OAKLAND — A chain of white stretch limousines ferried many of Yusuf Bey's wives and 43 children to his memorial service in October. Against a backdrop of his fez-clad image, 16 sons in white suits and red bow ties performed a military-style drill in his honor. Nation of Islam ministers from Chicago and Florida paid their respects.
In more than three decades here, Oakland's most prominent Black Muslim had built an empire of bakeries, security firms, a school and other businesses. He taught dignity, hard work and discipline to many in this city's sea of street felons, putting them to work when no one else would.
He championed "family values" on his weekly cable television program, while assailing what he called the white devil's "tricknology" that kept the black man down.
His finely dressed followers, with shaved heads and ramrod posture, would fill City Council chambers by the dozens when Bey organization members or their allies sought public financing or other city help, which was often approved.
But when the 68-year-old Bey died Sept. 30 of complications from cancer, another story was emerging.
He was facing criminal charges and a civil lawsuit alleging that he had repeatedly raped underage girls at his compound -- in some cases fathering their children, then demanding their welfare payments.
According to court records and interviews with his accusers, girls in the foster care of one of Bey's wives had given birth to child after child fathered by Bey. Authorities did nothing, even after the alleged rape of another teen who had worked at Bey's burgeoning Your Black Muslim Bakery was reported to police.
In a town hungry for black male role models, nobody seemed compelled to judge or probe. Not until one woman stepped forward last year. Not until one detective listened.
"I decided that somebody had to stop this," said the woman, a former foster child of Bey's. She marched into the Oakland Police Department headquarters after her own daughter -- fathered by Bey -- told her that she, too, had been abused by Bey. "God gave me the proof and I wasn't going to stand by and not use it."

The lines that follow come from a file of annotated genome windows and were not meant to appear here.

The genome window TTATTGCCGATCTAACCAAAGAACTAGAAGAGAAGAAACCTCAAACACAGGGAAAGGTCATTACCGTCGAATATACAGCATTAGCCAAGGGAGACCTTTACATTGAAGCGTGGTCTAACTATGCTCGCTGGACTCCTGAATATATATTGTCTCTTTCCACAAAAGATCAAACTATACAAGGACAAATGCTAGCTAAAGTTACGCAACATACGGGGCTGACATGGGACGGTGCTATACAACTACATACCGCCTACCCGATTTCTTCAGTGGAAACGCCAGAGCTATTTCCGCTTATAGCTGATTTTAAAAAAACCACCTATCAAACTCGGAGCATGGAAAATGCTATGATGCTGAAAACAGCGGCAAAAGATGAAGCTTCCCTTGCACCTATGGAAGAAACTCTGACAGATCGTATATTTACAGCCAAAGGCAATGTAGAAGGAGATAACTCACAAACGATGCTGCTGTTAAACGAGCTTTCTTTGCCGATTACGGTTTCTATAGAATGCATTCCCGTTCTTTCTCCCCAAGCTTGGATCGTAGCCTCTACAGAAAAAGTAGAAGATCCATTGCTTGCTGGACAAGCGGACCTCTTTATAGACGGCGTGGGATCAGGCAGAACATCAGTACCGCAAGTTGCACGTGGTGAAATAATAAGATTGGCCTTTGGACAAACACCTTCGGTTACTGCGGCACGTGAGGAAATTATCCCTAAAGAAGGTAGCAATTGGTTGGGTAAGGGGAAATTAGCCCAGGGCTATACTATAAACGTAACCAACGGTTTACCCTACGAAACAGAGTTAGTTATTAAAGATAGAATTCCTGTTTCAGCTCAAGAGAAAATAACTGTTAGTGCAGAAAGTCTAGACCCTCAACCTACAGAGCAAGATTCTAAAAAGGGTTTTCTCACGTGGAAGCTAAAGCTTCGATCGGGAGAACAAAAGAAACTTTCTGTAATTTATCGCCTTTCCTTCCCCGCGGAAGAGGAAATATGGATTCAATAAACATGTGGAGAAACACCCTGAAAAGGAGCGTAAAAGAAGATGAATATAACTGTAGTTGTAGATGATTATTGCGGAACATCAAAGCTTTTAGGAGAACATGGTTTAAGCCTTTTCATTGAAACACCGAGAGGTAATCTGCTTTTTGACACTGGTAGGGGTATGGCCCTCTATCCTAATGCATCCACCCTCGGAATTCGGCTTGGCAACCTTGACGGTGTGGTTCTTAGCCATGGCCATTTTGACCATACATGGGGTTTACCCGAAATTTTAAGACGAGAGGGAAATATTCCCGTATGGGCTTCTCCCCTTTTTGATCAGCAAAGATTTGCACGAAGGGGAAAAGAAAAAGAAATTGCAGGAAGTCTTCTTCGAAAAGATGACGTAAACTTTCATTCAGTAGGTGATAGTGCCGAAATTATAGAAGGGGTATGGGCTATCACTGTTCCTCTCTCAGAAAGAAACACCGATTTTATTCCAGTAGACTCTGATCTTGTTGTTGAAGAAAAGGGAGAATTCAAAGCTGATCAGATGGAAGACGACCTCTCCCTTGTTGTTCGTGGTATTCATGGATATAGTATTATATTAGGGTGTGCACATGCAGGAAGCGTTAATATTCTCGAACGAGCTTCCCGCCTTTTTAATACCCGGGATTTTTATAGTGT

Yusuf Ali Bey Sr. was born Joseph Stephens in Greenville, Texas. He moved to Oakland at age 5 with his parents. He served in the U.S. Air Force, worked briefly in warehousing and opened a beauty salon in Santa Barbara before converting to the Nation of Islam and changing his name.
Inspired by the strict dietary code of Nation of Islam founder Elijah Muhammad, he launched a natural foods bakery that used no preservatives, salts or refined sugars.
Over time, Your Black Muslim Bakery expanded into what the Bey organization says is a multimillion-dollar chain, selling its trademark bean pies, muffins and carrot cakes at the Oakland Airport, among other places, and winning key contracts with natural food stores throughout the Bay Area.
Other enterprises followed: security, apartment management, and most recently, a health market and spa. Today, its red and white awning with the Muslim crescent moon and star stretches along a block of Oakland's San Pablo Avenue.
"He did a service in the community because he created businesses," said James Bodley, who works at a black-owned auto parts store down the street. "Everybody's got something bad about them. That's part of life. You turn a cheek and look at the good parts."
In this bayside city where one of every 14 adult males is on parole or probation, Bey hired "men with nowhere to go and a rap sheet from here to Chicago," said the Rev. Bob Jackson, pastor of Oakland's Acts Full Gospel Church.
Many of the men found pride in what Bey called "knowledge of self." Those who fared well, he adopted as "spiritual sons," granting them the Bey name.
"He did a lot of fathering to African American males, to make them self-reliant and responsible," said Jackson. "You can't take that away from him."
Bey's empire answered to no one. Even though Bey was a strict disciple of Muhammad, who died in 1975, he never operated under the auspices of the Nation of Islam.
"He wasn't accepted by all the mosque members, or all the churches, but he had the respect of the lowly street people," said Antar Bey, Yusuf's 21-year-old son and appointed successor.
Bey parlayed that respect into power. When he ran for mayor in 1994, he made numerous anti-Semitic and anti-gay comments, and finished with just 5% of the vote. But his stock rose. Councilmen, county supervisors and state legislators applauded Bey's community contributions. His organization's security firm won big contracts, including one with Oakland's downtown Marriott. One "spiritual" son won a $1.1-million city loan -- now in default -- for his home health-care business, city officials have said.
Last year, in a nod to his influence on the streets, Bey was named vice president of Black Men First, a multi-faith organization headed by Jackson that aims to stem black-on-black violence.